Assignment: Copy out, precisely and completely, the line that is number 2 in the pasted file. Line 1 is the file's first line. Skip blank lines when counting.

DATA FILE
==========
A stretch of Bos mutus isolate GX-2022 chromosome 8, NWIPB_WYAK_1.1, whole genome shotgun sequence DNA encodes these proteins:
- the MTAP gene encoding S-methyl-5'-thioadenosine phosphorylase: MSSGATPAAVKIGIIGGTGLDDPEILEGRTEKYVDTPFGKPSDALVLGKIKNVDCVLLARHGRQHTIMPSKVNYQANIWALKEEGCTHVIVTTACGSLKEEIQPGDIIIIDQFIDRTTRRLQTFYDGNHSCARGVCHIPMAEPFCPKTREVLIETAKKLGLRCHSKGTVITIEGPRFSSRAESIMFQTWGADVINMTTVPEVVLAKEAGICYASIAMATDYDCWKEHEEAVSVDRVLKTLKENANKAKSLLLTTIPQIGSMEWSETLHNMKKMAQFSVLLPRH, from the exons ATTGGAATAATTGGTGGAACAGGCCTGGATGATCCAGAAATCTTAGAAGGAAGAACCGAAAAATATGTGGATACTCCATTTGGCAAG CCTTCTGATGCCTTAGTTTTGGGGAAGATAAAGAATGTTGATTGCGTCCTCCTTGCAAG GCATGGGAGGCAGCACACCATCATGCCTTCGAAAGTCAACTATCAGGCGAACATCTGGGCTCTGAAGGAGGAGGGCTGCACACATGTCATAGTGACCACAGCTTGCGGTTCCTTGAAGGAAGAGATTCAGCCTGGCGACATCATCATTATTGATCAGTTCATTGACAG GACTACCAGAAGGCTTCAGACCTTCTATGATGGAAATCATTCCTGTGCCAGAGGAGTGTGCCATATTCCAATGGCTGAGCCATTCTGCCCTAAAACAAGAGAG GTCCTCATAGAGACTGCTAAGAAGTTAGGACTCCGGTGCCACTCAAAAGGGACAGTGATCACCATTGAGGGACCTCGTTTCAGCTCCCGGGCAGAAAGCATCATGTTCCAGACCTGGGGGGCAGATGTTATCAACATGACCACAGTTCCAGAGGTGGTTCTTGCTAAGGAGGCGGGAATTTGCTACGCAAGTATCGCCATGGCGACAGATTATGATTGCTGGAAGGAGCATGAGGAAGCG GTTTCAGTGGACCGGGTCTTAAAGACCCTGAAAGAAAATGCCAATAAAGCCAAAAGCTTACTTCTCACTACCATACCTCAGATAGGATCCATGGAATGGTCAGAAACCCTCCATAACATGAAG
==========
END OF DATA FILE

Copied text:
- the MTAP gene encoding S-methyl-5'-thioadenosine phosphorylase: MSSGATPAAVKIGIIGGTGLDDPEILEGRTEKYVDTPFGKPSDALVLGKIKNVDCVLLARHGRQHTIMPSKVNYQANIWALKEEGCTHVIVTTACGSLKEEIQPGDIIIIDQFIDRTTRRLQTFYDGNHSCARGVCHIPMAEPFCPKTREVLIETAKKLGLRCHSKGTVITIEGPRFSSRAESIMFQTWGADVINMTTVPEVVLAKEAGICYASIAMATDYDCWKEHEEAVSVDRVLKTLKENANKAKSLLLTTIPQIGSMEWSETLHNMKKMAQFSVLLPRH, from the exons ATTGGAATAATTGGTGGAACAGGCCTGGATGATCCAGAAATCTTAGAAGGAAGAACCGAAAAATATGTGGATACTCCATTTGGCAAG CCTTCTGATGCCTTAGTTTTGGGGAAGATAAAGAATGTTGATTGCGTCCTCCTTGCAAG GCATGGGAGGCAGCACACCATCATGCCTTCGAAAGTCAACTATCAGGCGAACATCTGGGCTCTGAAGGAGGAGGGCTGCACACATGTCATAGTGACCACAGCTTGCGGTTCCTTGAAGGAAGAGATTCAGCCTGGCGACATCATCATTATTGATCAGTTCATTGACAG GACTACCAGAAGGCTTCAGACCTTCTATGATGGAAATCATTCCTGTGCCAGAGGAGTGTGCCATATTCCAATGGCTGAGCCATTCTGCCCTAAAACAAGAGAG GTCCTCATAGAGACTGCTAAGAAGTTAGGACTCCGGTGCCACTCAAAAGGGACAGTGATCACCATTGAGGGACCTCGTTTCAGCTCCCGGGCAGAAAGCATCATGTTCCAGACCTGGGGGGCAGATGTTATCAACATGACCACAGTTCCAGAGGTGGTTCTTGCTAAGGAGGCGGGAATTTGCTACGCAAGTATCGCCATGGCGACAGATTATGATTGCTGGAAGGAGCATGAGGAAGCG GTTTCAGTGGACCGGGTCTTAAAGACCCTGAAAGAAAATGCCAATAAAGCCAAAAGCTTACTTCTCACTACCATACCTCAGATAGGATCCATGGAATGGTCAGAAACCCTCCATAACATGAAG